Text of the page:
When you're reading, looking at a map or squinting toward the horizon, your eyes adjust themselves involuntarily and instantaneously, thanks to tiny muscles inside the crystalline lens that can bend it and change its shape.

Like a camera coming into focus, this structure allows us to adjust the amount of light entering the eyes as it travels to the retina, where it is converted into an electrical signal that's transferred to the brain.

Researchers at the University California San Diego believe there may be a day - in the not so distant future - when glasses and contact lenses can read and respond to these eye movements, adjusting in real time to the electrical signals created by the muscles in the lens.

Inventions like "adjustable glasses" could follow, unleashing a new era of eyewear that would either organically adjust to someone's eye movements or allow wearers to control a lens by blinking, according to Shengqiang Cai, 37, a professor of mechanical and aerospace engineering at UC San Diego whose team is exploring new applications for soft robotics.

Imagine blinking twice to make a lens zooms in or out, or looking left, right, up or down and having a lens that followed.

Cai and his team believe they are well on their way, having recently created a soft robotic lens prototype that responds to the electric pulses - called electroculographic signals - that are generated by the eyes when they move.

"When you look at something near or far away your eye deforms its lens using muscle," Cai explained. "Our soft lens relies on a very similar mechanism - a simple deformation. We use a so-called artificial muscle, which is a responsive polymer, and we apply voltage and the material expands or shrinks just like a real muscle."

"Once the voltage is applied the response is very fast - almost instantaneous," he added.

Cai said his teams goal was to demonstrate a "human soft machine interface," that is, robots that are made from soft materials and capable of being connected to, or controlled by, humans.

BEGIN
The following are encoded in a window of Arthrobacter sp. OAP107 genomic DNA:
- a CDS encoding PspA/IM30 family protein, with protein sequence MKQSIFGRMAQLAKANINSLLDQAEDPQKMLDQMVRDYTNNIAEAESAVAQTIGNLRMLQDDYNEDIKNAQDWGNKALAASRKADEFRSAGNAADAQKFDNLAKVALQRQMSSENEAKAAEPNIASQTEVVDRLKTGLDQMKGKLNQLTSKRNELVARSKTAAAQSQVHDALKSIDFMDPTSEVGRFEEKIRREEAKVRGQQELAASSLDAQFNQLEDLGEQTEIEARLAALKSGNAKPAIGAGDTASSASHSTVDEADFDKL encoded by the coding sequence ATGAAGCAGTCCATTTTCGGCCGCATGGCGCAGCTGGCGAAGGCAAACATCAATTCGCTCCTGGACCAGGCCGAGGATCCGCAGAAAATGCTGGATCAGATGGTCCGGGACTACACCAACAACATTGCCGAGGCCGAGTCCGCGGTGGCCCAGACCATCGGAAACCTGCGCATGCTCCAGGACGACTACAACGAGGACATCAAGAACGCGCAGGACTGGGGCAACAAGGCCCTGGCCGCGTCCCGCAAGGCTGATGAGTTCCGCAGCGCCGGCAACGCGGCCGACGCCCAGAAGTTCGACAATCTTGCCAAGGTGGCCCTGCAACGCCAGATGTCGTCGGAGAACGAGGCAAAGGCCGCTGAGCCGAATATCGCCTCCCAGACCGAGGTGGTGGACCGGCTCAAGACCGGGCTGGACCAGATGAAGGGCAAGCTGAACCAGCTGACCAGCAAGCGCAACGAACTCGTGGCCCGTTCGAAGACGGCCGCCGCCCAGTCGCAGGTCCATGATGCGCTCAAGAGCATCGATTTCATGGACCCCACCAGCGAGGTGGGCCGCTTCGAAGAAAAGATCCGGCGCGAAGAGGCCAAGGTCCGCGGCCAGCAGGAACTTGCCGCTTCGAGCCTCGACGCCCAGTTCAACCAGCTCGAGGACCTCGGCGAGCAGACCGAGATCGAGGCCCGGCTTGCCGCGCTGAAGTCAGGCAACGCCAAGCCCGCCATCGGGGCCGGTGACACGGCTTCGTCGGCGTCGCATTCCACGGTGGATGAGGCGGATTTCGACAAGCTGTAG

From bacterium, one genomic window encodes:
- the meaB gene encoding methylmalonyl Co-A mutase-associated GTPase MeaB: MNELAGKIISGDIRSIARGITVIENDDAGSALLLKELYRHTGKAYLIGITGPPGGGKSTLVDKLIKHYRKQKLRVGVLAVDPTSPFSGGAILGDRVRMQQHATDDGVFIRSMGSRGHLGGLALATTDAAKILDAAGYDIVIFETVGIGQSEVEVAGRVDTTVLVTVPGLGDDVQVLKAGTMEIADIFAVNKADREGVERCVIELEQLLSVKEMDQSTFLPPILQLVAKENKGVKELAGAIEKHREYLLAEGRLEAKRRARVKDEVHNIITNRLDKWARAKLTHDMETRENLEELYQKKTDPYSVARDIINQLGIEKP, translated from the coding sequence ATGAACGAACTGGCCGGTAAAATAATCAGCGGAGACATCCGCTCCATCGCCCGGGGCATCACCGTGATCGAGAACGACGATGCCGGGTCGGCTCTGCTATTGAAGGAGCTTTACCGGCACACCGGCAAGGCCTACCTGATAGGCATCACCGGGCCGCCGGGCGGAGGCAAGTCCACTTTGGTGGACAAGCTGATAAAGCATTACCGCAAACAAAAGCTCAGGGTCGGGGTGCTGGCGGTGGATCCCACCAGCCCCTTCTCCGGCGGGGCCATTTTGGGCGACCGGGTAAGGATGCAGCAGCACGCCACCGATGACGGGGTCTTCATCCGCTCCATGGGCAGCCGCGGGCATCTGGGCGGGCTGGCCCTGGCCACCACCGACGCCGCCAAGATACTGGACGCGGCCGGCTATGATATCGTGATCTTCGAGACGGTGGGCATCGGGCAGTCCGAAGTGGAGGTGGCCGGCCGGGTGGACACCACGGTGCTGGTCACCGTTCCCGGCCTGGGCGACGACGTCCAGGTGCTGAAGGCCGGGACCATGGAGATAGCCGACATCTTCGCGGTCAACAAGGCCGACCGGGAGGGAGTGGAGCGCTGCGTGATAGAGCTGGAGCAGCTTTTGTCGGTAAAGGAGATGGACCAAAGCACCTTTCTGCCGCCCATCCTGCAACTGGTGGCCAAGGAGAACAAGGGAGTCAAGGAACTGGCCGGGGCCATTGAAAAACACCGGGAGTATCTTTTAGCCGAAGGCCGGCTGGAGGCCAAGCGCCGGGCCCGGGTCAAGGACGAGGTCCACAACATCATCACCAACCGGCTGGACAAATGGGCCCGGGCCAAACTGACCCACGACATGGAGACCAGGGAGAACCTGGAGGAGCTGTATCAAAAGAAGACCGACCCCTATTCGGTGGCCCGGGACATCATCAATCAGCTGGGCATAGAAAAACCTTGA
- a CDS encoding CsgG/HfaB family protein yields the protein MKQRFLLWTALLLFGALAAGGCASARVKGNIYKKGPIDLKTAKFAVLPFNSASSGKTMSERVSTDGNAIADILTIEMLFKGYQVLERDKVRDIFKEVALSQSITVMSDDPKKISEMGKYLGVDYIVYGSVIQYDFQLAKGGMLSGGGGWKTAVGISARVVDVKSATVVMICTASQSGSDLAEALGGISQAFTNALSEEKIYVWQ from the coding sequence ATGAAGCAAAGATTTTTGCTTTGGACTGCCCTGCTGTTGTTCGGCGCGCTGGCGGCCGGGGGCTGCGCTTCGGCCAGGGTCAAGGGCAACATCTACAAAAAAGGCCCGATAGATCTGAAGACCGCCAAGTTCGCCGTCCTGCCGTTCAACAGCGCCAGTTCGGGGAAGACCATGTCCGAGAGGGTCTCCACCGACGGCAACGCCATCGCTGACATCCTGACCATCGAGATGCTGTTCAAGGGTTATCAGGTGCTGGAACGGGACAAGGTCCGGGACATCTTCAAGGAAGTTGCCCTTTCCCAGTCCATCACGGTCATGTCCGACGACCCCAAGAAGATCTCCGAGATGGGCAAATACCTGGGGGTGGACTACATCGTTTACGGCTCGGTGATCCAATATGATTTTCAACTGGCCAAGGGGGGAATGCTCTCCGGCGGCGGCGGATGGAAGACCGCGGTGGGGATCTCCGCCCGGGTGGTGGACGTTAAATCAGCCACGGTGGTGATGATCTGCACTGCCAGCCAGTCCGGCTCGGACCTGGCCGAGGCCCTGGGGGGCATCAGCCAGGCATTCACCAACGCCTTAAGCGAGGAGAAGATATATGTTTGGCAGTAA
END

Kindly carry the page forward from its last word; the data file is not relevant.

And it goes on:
Though research in hard robotics is much further along, the benefits of creating machines that are made from materials mimicking living organisms are many, according to robotics experts.

"Most traditional robotic systems are hard, that is, composed of metallic structures that require a computer to function," according to ScienceDaily, a website that aggregates news related to science research. "Soft robots are created with materials that don't use a rigid skeleton or electricity to provide mechanical strength. They are simpler to make and less expensive than hard robots, more capable of complex motions and safer to use around humans."

Because of their potential to squeeze past debris, researchers believe soft robots could be effective in search and rescue missions. The same abilities could also make them useful during invasive surgeries or in the development of flexible body armor.

Earlier this year, researchers at the Massachusetts Institute of Technology and Harvard University said they're developing a new type of flexible body armor for humans, one designed to cover joints such as knees and elbows. The material - which is as tough as the industrial rubber used to make car tires and garden hoses - was inspired by the durable, flexible membrane covering a lobster's joints and abdomen.

Cai said recent news reports seemed to suggest his team is close to finalizing a commercial contact lens that uses their technology, but he stressed that their two-year-old research remains in its early stages. There may come a day, he said, when similar technology that responds to signals generated by the body could be used to control prosthetic devices or soft robots that could alter their shape by deforming themselves.

"Compared to a company like Boston Dynamics, this field is still in a nascent stage and a lot of problems still need to be addressed," he said. "I would be very happy to see more creative ideas and applications that allow people to benefit from the development of soft robotics."

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